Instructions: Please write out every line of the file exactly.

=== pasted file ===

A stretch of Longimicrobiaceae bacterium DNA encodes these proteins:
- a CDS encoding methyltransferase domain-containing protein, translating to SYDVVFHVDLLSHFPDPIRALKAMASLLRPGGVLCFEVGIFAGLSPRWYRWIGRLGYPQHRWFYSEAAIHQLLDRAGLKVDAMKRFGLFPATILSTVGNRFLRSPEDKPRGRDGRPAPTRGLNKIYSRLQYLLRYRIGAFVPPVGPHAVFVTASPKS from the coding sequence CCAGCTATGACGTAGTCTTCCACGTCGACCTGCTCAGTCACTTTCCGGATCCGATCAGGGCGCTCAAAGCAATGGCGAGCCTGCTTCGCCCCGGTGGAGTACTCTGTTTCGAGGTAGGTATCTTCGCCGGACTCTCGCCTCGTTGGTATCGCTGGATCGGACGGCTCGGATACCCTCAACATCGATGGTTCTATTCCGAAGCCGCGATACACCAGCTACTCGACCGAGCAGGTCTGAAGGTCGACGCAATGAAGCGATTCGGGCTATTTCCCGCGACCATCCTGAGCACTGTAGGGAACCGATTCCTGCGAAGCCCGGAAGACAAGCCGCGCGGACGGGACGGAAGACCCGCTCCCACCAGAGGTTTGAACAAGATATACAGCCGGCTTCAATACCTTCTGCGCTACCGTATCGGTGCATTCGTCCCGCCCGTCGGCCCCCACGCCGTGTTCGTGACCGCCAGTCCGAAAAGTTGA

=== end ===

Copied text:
A stretch of Longimicrobiaceae bacterium DNA encodes these proteins:
- a CDS encoding methyltransferase domain-containing protein, translating to SYDVVFHVDLLSHFPDPIRALKAMASLLRPGGVLCFEVGIFAGLSPRWYRWIGRLGYPQHRWFYSEAAIHQLLDRAGLKVDAMKRFGLFPATILSTVGNRFLRSPEDKPRGRDGRPAPTRGLNKIYSRLQYLLRYRIGAFVPPVGPHAVFVTASPKS from the coding sequence CCAGCTATGACGTAGTCTTCCACGTCGACCTGCTCAGTCACTTTCCGGATCCGATCAGGGCGCTCAAAGCAATGGCGAGCCTGCTTCGCCCCGGTGGAGTACTCTGTTTCGAGGTAGGTATCTTCGCCGGACTCTCGCCTCGTTGGTATCGCTGGATCGGACGGCTCGGATACCCTCAACATCGATGGTTCTATTCCGAAGCCGCGATACACCAGCTACTCGACCGAGCAGGTCTGAAGGTCGACGCAATGAAGCGATTCGGGCTATTTCCCGCGACCATCCTGAGCACTGTAGGGAACCGATTCCTGCGAAGCCCGGAAGACAAGCCGCGCGGACGGGACGGAAGACCCGCTCCCACCAGAGGTTTGAACAAGATATACAGCCGGCTTCAATACCTTCTGCGCTACCGTATCGGTGCATTCGTCCCGCCCGTCGGCCCCCACGCCGTGTTCGTGACCGCCAGTCCGAAAAGTTGA